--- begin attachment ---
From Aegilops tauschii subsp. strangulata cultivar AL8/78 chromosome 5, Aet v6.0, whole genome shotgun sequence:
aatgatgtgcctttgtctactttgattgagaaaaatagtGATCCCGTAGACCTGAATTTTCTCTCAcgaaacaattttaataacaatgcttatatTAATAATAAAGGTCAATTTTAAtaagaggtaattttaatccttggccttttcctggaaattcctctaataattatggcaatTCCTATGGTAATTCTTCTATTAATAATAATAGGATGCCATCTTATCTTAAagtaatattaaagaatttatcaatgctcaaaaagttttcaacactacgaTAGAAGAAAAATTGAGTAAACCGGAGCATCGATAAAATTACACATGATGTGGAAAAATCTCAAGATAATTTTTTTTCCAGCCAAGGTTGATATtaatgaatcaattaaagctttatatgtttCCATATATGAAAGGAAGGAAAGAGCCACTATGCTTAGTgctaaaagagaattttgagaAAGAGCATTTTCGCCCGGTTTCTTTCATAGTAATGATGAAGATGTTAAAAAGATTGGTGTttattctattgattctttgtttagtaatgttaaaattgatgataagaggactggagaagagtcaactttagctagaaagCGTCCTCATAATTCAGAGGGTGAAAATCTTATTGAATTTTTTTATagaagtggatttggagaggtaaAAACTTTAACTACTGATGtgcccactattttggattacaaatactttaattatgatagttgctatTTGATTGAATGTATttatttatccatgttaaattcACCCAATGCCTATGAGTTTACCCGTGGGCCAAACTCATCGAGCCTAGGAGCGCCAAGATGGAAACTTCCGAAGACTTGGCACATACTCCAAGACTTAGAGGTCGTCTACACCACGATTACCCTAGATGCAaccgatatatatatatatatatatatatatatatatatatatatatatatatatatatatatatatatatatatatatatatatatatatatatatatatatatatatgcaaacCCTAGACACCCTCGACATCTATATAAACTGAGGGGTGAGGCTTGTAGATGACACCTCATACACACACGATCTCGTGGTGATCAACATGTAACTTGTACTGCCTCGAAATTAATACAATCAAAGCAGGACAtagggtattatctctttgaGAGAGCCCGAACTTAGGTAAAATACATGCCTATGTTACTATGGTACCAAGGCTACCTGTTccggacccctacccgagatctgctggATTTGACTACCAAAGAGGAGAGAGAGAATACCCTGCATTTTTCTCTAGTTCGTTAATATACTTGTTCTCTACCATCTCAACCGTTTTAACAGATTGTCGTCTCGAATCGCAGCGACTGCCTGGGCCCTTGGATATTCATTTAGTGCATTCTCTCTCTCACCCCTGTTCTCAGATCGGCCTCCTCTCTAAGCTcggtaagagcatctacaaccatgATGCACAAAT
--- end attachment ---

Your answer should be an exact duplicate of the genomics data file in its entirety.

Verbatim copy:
From Aegilops tauschii subsp. strangulata cultivar AL8/78 chromosome 5, Aet v6.0, whole genome shotgun sequence:
aatgatgtgcctttgtctactttgattgagaaaaatagtGATCCCGTAGACCTGAATTTTCTCTCAcgaaacaattttaataacaatgcttatatTAATAATAAAGGTCAATTTTAAtaagaggtaattttaatccttggccttttcctggaaattcctctaataattatggcaatTCCTATGGTAATTCTTCTATTAATAATAATAGGATGCCATCTTATCTTAAagtaatattaaagaatttatcaatgctcaaaaagttttcaacactacgaTAGAAGAAAAATTGAGTAAACCGGAGCATCGATAAAATTACACATGATGTGGAAAAATCTCAAGATAATTTTTTTTCCAGCCAAGGTTGATATtaatgaatcaattaaagctttatatgtttCCATATATGAAAGGAAGGAAAGAGCCACTATGCTTAGTgctaaaagagaattttgagaAAGAGCATTTTCGCCCGGTTTCTTTCATAGTAATGATGAAGATGTTAAAAAGATTGGTGTttattctattgattctttgtttagtaatgttaaaattgatgataagaggactggagaagagtcaactttagctagaaagCGTCCTCATAATTCAGAGGGTGAAAATCTTATTGAATTTTTTTATagaagtggatttggagaggtaaAAACTTTAACTACTGATGtgcccactattttggattacaaatactttaattatgatagttgctatTTGATTGAATGTATttatttatccatgttaaattcACCCAATGCCTATGAGTTTACCCGTGGGCCAAACTCATCGAGCCTAGGAGCGCCAAGATGGAAACTTCCGAAGACTTGGCACATACTCCAAGACTTAGAGGTCGTCTACACCACGATTACCCTAGATGCAaccgatatatatatatatatatatatatatatatatatatatatatatatatatatatatatatatatatatatatatatatatatatatatatatatatatatatatgcaaacCCTAGACACCCTCGACATCTATATAAACTGAGGGGTGAGGCTTGTAGATGACACCTCATACACACACGATCTCGTGGTGATCAACATGTAACTTGTACTGCCTCGAAATTAATACAATCAAAGCAGGACAtagggtattatctctttgaGAGAGCCCGAACTTAGGTAAAATACATGCCTATGTTACTATGGTACCAAGGCTACCTGTTccggacccctacccgagatctgctggATTTGACTACCAAAGAGGAGAGAGAGAATACCCTGCATTTTTCTCTAGTTCGTTAATATACTTGTTCTCTACCATCTCAACCGTTTTAACAGATTGTCGTCTCGAATCGCAGCGACTGCCTGGGCCCTTGGATATTCATTTAGTGCATTCTCTCTCTCACCCCTGTTCTCAGATCGGCCTCCTCTCTAAGCTcggtaagagcatctacaaccatgATGCACAAAT